mental health in music industry report

Alex Hardee of Coda warned about the 24/7 culture in the music industry today at the International Festival Forum in London. Hardee told Paul Crockford, who had managed Mark Knopfler; “It’s too late for me – I’m fucked. I’m a workaholic. It’s shit ­– it’s unhealthy and I can’t get out of it.”

“I’d like the generation that comes after me to look after themselves,” Hardee continued. “The music industry has got it completely wrong, and that [24/7 working culture] is why you see a lot of people fall over and break down. You need to have breaks, and people work better when they have breaks and they’re well rested.”

“THAT 24/7 WORKING CULTURE IS WHY YOU SEE A LOT OF PEOPLE FALL OVER AND BREAK DOWN”

The survey by Skiddle of more than 500 promoters, events organisers and venue owners found that 82% of industry professionals have suffered stress, 67% said they had anxiety and 40% said they had struggled with depression. Additionally, 10% said they had developed associated symptoms of obsessive compulsive disorder (OCD) as a “direct result of their work in music”.

“After running a festival for a couple of years, the workload this year ended up depressing me to a level that I had suicidal thoughts and thoughts of self harm,” says one, speaking under the condition of anonymity. “A couple of months later I had panic attacks when thinking about starting the process again, and decided to go on hiatus instead.”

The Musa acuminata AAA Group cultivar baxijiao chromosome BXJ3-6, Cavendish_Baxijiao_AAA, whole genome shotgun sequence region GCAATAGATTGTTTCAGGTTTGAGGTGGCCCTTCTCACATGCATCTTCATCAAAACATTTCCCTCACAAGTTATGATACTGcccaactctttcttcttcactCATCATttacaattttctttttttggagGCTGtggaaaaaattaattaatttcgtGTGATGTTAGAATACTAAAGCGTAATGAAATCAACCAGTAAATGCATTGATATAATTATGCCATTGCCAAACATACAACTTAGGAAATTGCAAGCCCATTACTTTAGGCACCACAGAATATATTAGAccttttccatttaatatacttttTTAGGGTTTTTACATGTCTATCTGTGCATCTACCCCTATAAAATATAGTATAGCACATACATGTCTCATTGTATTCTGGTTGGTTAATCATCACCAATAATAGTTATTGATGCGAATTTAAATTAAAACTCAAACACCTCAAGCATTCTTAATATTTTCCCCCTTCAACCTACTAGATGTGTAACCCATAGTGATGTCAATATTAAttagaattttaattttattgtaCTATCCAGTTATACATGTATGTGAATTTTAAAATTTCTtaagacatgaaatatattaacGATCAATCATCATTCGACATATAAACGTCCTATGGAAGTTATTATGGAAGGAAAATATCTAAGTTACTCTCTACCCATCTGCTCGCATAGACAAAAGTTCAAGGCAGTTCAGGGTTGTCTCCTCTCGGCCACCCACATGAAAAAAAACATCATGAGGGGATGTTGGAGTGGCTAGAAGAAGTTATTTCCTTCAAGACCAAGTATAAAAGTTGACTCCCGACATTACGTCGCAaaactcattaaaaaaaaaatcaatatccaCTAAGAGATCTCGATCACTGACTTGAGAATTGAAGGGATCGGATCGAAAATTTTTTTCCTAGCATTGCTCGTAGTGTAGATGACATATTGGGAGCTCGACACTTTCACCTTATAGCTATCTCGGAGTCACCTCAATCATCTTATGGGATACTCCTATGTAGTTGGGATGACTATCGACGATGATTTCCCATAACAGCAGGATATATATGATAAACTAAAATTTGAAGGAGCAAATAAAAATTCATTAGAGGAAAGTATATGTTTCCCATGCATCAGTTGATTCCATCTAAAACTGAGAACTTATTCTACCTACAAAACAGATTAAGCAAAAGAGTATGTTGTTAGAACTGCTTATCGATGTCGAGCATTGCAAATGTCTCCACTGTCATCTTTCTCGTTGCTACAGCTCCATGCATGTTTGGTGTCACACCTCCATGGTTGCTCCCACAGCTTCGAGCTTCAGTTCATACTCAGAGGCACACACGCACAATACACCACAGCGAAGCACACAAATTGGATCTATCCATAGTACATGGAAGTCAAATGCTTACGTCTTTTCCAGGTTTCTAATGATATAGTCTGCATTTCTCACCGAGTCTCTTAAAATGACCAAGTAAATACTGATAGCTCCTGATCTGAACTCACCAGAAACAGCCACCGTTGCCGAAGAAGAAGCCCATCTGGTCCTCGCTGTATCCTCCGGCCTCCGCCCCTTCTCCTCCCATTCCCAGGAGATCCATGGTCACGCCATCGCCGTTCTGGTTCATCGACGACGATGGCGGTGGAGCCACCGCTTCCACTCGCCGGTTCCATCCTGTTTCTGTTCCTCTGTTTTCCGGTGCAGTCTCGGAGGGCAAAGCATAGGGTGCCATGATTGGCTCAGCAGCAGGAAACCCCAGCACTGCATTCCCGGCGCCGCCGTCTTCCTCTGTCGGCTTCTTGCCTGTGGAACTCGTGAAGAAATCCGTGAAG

Another says: “It’s the loneliness and isolation that scares me. Anxiety and stress are just part and parcel of the job. It’s sad but true.”

Asked what causes them the most stress working in promoting, 45% said “no regular income” and 43% the “lack of support”, with unsociable hours and the effect the job has on relationships also scoring highly.

Ben Sebborn, co-founder and director of Skiddle, comments: “The results of this survey do not make for an easy read, and it’s troubling to see that so many promoters are struggling with their mental health and wellbeing. As well as organising a series of panel sessions to discuss the issues raised in the survey, we will also be working with the British Association for Performing Arts Medicine (BAPAM) and the Campaign Against Living Miserably (CALM) to ensure we are industry leaders in supporting promoters and offering them the assistance they need to work happily and effectively.”

 

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